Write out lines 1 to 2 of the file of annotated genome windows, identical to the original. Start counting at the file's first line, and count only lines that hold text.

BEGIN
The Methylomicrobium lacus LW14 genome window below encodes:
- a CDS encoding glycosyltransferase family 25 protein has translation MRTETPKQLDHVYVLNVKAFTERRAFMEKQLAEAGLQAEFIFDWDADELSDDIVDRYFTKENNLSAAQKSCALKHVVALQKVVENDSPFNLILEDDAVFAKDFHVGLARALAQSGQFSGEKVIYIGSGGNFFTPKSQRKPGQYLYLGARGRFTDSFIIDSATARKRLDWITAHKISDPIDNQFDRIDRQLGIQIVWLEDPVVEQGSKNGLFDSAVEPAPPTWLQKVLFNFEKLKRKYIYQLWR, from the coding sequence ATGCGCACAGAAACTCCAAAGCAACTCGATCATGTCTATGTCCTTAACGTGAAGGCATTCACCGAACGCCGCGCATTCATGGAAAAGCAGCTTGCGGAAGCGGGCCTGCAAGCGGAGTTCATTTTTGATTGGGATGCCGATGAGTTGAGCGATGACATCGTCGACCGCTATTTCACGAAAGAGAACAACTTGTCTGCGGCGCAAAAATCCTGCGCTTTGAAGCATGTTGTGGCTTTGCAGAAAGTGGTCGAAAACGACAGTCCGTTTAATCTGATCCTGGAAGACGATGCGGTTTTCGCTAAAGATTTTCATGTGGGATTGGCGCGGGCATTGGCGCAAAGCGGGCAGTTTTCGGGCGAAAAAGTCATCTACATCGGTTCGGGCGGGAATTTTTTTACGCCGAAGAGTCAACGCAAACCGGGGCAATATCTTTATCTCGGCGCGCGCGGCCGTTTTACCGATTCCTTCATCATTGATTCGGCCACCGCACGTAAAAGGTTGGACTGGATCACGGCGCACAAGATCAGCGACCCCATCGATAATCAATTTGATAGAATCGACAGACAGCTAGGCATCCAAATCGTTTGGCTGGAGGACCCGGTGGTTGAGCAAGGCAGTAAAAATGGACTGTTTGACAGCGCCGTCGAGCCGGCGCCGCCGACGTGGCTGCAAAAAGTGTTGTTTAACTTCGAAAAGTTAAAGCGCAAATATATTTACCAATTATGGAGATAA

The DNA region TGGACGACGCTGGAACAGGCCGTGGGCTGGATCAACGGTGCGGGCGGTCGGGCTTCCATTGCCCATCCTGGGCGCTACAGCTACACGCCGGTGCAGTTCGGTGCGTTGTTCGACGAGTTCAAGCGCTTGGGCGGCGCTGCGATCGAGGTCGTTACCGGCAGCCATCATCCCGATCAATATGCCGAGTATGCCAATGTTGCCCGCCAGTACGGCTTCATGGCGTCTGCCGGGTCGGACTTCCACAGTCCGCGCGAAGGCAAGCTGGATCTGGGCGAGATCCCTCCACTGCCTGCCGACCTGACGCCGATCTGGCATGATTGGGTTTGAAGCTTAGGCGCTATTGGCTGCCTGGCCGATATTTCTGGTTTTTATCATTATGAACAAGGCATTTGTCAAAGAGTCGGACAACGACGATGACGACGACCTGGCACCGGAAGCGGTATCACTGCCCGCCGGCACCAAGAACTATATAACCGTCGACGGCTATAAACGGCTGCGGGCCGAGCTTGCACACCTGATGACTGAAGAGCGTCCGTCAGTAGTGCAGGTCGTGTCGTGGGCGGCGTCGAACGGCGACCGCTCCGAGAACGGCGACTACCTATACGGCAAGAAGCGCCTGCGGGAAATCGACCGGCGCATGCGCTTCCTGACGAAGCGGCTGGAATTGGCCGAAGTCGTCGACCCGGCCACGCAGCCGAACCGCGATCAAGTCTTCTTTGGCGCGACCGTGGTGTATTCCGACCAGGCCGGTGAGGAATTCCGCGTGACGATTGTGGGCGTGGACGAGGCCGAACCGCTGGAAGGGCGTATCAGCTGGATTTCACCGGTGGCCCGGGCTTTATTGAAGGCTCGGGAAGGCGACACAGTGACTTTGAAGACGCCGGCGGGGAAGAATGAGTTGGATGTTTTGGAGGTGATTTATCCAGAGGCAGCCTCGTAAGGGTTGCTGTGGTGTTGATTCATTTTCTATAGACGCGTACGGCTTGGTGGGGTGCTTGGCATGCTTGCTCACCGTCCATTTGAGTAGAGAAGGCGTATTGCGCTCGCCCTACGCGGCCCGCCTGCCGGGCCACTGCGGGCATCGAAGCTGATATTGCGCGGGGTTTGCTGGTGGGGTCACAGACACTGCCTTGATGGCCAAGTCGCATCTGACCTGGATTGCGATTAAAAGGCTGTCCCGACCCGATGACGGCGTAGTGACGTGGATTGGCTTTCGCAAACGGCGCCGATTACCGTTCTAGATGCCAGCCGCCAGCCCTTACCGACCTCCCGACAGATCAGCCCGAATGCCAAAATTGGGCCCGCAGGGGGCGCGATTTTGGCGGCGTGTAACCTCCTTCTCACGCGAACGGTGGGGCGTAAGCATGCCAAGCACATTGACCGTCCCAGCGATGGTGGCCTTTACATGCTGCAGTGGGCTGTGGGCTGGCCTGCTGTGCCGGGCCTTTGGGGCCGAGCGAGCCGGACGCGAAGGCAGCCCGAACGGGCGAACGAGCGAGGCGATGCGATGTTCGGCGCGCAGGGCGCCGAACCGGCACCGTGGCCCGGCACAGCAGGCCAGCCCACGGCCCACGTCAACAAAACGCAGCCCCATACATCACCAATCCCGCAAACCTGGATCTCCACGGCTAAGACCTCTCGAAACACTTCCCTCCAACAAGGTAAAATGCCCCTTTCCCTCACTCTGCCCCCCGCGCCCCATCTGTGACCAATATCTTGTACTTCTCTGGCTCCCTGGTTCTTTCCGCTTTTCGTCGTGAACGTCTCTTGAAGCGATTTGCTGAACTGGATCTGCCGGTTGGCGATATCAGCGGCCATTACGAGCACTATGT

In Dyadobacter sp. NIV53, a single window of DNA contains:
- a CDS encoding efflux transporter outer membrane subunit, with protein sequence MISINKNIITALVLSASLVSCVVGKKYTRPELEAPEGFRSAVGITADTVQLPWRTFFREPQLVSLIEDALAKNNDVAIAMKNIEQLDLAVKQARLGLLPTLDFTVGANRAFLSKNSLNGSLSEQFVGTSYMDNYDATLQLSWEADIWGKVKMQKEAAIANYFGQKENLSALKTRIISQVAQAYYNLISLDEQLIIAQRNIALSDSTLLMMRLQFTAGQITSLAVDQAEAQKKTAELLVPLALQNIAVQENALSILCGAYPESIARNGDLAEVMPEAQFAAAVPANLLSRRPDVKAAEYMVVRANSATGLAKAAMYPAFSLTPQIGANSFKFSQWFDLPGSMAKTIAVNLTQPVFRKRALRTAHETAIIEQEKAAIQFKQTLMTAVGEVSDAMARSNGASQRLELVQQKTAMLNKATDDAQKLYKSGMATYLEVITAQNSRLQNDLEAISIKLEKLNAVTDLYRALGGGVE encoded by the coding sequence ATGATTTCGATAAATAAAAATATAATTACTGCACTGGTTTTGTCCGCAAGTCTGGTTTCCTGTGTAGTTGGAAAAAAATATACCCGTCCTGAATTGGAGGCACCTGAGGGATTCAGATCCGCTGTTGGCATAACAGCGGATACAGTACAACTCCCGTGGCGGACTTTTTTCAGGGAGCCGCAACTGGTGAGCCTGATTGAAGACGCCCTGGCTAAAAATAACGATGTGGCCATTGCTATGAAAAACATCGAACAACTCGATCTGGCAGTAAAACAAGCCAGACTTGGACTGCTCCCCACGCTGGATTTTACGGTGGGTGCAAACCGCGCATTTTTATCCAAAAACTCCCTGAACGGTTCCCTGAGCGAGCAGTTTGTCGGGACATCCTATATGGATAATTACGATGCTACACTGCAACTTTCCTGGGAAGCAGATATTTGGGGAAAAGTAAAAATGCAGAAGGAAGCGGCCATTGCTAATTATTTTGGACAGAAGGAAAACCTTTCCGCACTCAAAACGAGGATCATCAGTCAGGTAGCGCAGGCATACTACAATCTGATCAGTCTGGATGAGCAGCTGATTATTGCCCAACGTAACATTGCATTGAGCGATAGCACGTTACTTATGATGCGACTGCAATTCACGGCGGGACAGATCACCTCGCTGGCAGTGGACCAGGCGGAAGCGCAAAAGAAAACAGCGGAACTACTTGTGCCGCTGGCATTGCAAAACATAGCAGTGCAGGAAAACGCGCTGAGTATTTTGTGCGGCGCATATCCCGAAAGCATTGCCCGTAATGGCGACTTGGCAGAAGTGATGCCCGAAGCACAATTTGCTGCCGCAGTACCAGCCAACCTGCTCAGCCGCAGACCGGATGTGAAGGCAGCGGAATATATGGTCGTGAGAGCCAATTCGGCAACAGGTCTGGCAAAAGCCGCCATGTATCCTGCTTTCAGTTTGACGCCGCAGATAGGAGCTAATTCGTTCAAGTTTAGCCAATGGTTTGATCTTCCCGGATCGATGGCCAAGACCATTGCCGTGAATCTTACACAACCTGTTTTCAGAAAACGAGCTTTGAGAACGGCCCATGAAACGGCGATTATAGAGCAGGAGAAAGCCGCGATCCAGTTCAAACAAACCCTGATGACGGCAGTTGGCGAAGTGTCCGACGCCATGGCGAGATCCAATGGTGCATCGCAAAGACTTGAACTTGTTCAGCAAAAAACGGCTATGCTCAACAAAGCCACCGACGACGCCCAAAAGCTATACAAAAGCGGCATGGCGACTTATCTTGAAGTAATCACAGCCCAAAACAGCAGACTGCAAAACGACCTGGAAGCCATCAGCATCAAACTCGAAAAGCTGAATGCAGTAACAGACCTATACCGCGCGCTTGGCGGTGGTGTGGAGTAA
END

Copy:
The Methylomicrobium lacus LW14 genome window below encodes:
- a CDS encoding glycosyltransferase family 25 protein has translation MRTETPKQLDHVYVLNVKAFTERRAFMEKQLAEAGLQAEFIFDWDADELSDDIVDRYFTKENNLSAAQKSCALKHVVALQKVVENDSPFNLILEDDAVFAKDFHVGLARALAQSGQFSGEKVIYIGSGGNFFTPKSQRKPGQYLYLGARGRFTDSFIIDSATARKRLDWITAHKISDPIDNQFDRIDRQLGIQIVWLEDPVVEQGSKNGLFDSAVEPAPPTWLQKVLFNFEKLKRKYIYQLWR, from the coding sequence ATGCGCACAGAAACTCCAAAGCAACTCGATCATGTCTATGTCCTTAACGTGAAGGCATTCACCGAACGCCGCGCATTCATGGAAAAGCAGCTTGCGGAAGCGGGCCTGCAAGCGGAGTTCATTTTTGATTGGGATGCCGATGAGTTGAGCGATGACATCGTCGACCGCTATTTCACGAAAGAGAACAACTTGTCTGCGGCGCAAAAATCCTGCGCTTTGAAGCATGTTGTGGCTTTGCAGAAAGTGGTCGAAAACGACAGTCCGTTTAATCTGATCCTGGAAGACGATGCGGTTTTCGCTAAAGATTTTCATGTGGGATTGGCGCGGGCATTGGCGCAAAGCGGGCAGTTTTCGGGCGAAAAAGTCATCTACATCGGTTCGGGCGGGAATTTTTTTACGCCGAAGAGTCAACGCAAACCGGGGCAATATCTTTATCTCGGCGCGCGCGGCCGTTTTACCGATTCCTTCATCATTGATTCGGCCACCGCACGTAAAAGGTTGGACTGGATCACGGCGCACAAGATCAGCGACCCCATCGATAATCAATTTGATAGAATCGACAGACAGCTAGGCATCCAAATCGTTTGGCTGGAGGACCCGGTGGTTGAGCAAGGCAGTAAAAATGGACTGTTTGACAGCGCCGTCGAGCCGGCGCCGCCGACGTGGCTGCAAAAAGTGTTGTTTAACTTCGAAAAGTTAAAGCGCAAATATATTTACCAATTATGGAGATAA